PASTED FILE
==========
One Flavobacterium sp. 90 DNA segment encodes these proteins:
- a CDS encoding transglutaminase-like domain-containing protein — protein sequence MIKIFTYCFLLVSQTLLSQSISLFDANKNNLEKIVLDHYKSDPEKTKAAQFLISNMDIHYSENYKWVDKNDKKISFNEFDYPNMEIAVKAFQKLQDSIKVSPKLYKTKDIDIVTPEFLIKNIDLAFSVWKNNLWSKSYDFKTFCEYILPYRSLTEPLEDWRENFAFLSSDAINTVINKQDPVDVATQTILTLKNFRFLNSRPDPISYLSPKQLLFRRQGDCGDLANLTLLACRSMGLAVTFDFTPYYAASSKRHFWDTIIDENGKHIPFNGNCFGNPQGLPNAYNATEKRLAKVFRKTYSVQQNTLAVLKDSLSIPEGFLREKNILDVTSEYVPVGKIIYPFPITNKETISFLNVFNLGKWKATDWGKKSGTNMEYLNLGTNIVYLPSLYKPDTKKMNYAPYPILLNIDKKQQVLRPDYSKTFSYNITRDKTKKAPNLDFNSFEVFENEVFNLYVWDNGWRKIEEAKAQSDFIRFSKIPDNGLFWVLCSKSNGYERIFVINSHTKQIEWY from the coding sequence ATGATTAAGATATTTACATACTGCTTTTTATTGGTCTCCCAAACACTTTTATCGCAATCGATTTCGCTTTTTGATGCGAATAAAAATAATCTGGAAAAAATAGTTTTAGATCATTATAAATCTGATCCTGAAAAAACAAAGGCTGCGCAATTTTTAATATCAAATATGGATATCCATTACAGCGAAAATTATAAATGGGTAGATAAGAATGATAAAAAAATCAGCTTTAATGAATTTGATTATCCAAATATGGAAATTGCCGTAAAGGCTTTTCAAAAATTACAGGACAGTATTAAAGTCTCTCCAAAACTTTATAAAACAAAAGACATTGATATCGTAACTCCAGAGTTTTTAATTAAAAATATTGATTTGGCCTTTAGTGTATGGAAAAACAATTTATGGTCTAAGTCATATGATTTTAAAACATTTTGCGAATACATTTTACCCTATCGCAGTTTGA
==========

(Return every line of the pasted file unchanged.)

One Flavobacterium sp. 90 DNA segment encodes these proteins:
- a CDS encoding transglutaminase-like domain-containing protein — protein sequence MIKIFTYCFLLVSQTLLSQSISLFDANKNNLEKIVLDHYKSDPEKTKAAQFLISNMDIHYSENYKWVDKNDKKISFNEFDYPNMEIAVKAFQKLQDSIKVSPKLYKTKDIDIVTPEFLIKNIDLAFSVWKNNLWSKSYDFKTFCEYILPYRSLTEPLEDWRENFAFLSSDAINTVINKQDPVDVATQTILTLKNFRFLNSRPDPISYLSPKQLLFRRQGDCGDLANLTLLACRSMGLAVTFDFTPYYAASSKRHFWDTIIDENGKHIPFNGNCFGNPQGLPNAYNATEKRLAKVFRKTYSVQQNTLAVLKDSLSIPEGFLREKNILDVTSEYVPVGKIIYPFPITNKETISFLNVFNLGKWKATDWGKKSGTNMEYLNLGTNIVYLPSLYKPDTKKMNYAPYPILLNIDKKQQVLRPDYSKTFSYNITRDKTKKAPNLDFNSFEVFENEVFNLYVWDNGWRKIEEAKAQSDFIRFSKIPDNGLFWVLCSKSNGYERIFVINSHTKQIEWY from the coding sequence ATGATTAAGATATTTACATACTGCTTTTTATTGGTCTCCCAAACACTTTTATCGCAATCGATTTCGCTTTTTGATGCGAATAAAAATAATCTGGAAAAAATAGTTTTAGATCATTATAAATCTGATCCTGAAAAAACAAAGGCTGCGCAATTTTTAATATCAAATATGGATATCCATTACAGCGAAAATTATAAATGGGTAGATAAGAATGATAAAAAAATCAGCTTTAATGAATTTGATTATCCAAATATGGAAATTGCCGTAAAGGCTTTTCAAAAATTACAGGACAGTATTAAAGTCTCTCCAAAACTTTATAAAACAAAAGACATTGATATCGTAACTCCAGAGTTTTTAATTAAAAATATTGATTTGGCCTTTAGTGTATGGAAAAACAATTTATGGTCTAAGTCATATGATTTTAAAACATTTTGCGAATACATTTTACCCTATCGCAGTTTGA